Tuesday, September 28, 2010
27 September 2010
Review by BRIGITTE ROZARIO
FUN FOR KIDS IN MALAYSIA
An essential guide to fun-tastic activities for children
By Lydia Teh
Publisher: Marshall Cavendish
Author Lydia Teh has really put in a lot of research for this book. It is the guide book for all families.
Often parents are left at a loss as to what to do during the school holidays and how to entertain their kids on the weekend.
The number of places we visit seem to be few and the number of activities we are familiar with are even fewer. You could probably count all of them on one hand. And, often, the kids end up going nowhere and doing nothing or we just keep taking them back to the shopping malls.
Take heart, you need not bring up a mall rat.
That's where this book comes in. It offers stuff to do in all states and that includes Sabah and Sarawak. There's even what to do in Labuan!
The list covers information like how to get there and getting around each state. Included in the list of activities are museums, libraries, nature attractions, adventure activities, sports, performing arts, arts & crafts, festivals and shopping.
You will be pleasantly surprised to find out the kinds of stuff you could do in your state. For example, I didn't know that you could roll down a hill in a giant plastic ball at Taman Tasik Titiwangsa or fly a plane at Subang Skypark.
The author has included info like what the activity/event is, where it can be found, what time the place is open, contact details and how to get there.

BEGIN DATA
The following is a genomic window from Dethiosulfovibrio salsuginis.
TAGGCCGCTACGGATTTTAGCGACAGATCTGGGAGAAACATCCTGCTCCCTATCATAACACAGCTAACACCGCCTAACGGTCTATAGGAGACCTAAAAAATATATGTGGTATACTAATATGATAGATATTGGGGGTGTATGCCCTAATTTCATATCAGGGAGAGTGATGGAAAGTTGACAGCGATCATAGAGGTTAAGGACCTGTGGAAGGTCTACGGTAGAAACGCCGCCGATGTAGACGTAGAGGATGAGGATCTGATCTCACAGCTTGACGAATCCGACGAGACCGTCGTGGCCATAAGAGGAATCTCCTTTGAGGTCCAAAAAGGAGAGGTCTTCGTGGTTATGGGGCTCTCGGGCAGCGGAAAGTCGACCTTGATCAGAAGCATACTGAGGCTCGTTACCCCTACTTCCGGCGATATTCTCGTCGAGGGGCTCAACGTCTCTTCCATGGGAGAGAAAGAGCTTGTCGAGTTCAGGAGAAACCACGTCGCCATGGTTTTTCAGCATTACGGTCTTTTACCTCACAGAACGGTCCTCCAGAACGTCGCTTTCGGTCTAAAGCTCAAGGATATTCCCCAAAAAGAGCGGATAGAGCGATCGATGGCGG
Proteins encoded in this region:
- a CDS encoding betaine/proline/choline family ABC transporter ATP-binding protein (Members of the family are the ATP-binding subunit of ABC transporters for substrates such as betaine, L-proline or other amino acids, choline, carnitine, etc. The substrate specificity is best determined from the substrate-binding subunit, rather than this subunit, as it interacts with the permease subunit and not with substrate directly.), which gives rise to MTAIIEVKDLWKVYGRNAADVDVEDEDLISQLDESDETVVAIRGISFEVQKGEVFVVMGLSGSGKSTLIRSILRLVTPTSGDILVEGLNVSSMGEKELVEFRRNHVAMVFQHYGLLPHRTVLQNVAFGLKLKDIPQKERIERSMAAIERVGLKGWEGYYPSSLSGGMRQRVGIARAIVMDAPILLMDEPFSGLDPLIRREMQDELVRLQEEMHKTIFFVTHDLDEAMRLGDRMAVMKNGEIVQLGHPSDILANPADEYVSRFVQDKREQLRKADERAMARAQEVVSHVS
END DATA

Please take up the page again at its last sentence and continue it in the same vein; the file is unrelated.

Apparently, there are a lot of activities in Malaysia that we may not even be aware of.
I liked that the author included things like where to adopt animals and societies/associations for children with special needs.
In addition to the state by state breakdown and the special needs information, there are also details on festivals that might be celebrated by all states – Chinese New Year, Christmas, Deepavali, Hari Raya Puasa, Chap Goh Meh, Hungry Ghost, Mooncake, Wesak and Thaipusam.
Then there are the school holiday programmes offered by Club Med, Cambridge English for Life, Children's Technology Workshop, Polgar Chess and Xtreem Adventure.
If your child is into uniformed activities, you might be interested in the contact details for Girl Guides, Cadet Corps, Polis Kadet, Red Crescent Society, Scouts and St John Ambulance.
To top all of that, the author has included right at the back of the book, hiking guidelines and safety at waterfalls tips.
In all, this is a great guide and every family should have one. You will be amazed at what you can do in Malaysia and you probably don't know about any of the libraries near you.
* Want to win a FREE copy of the book? Go to the contest page to find out how you can win one.
Monday, September 06, 2010
Conducted a talk on Getting Kids to Read and Play at the annual Bookfest in KLCC. The talk was on Sunday, 5 September 2010. Turnout could've been better. I think the timing wasn't good but that was the only spot available for me on that day. Six o'clock is the time people are getting ready to makan.
Thursday, September 02, 2010
This handbook is for parents who have to plan their children’s activities. It is divided into the states of Malaysia, with Kuala Lumpur and Selangor combined as one. In each state, the fun activities and places to visit are further categorised generally into the following, with some categories being omitted in smaller states: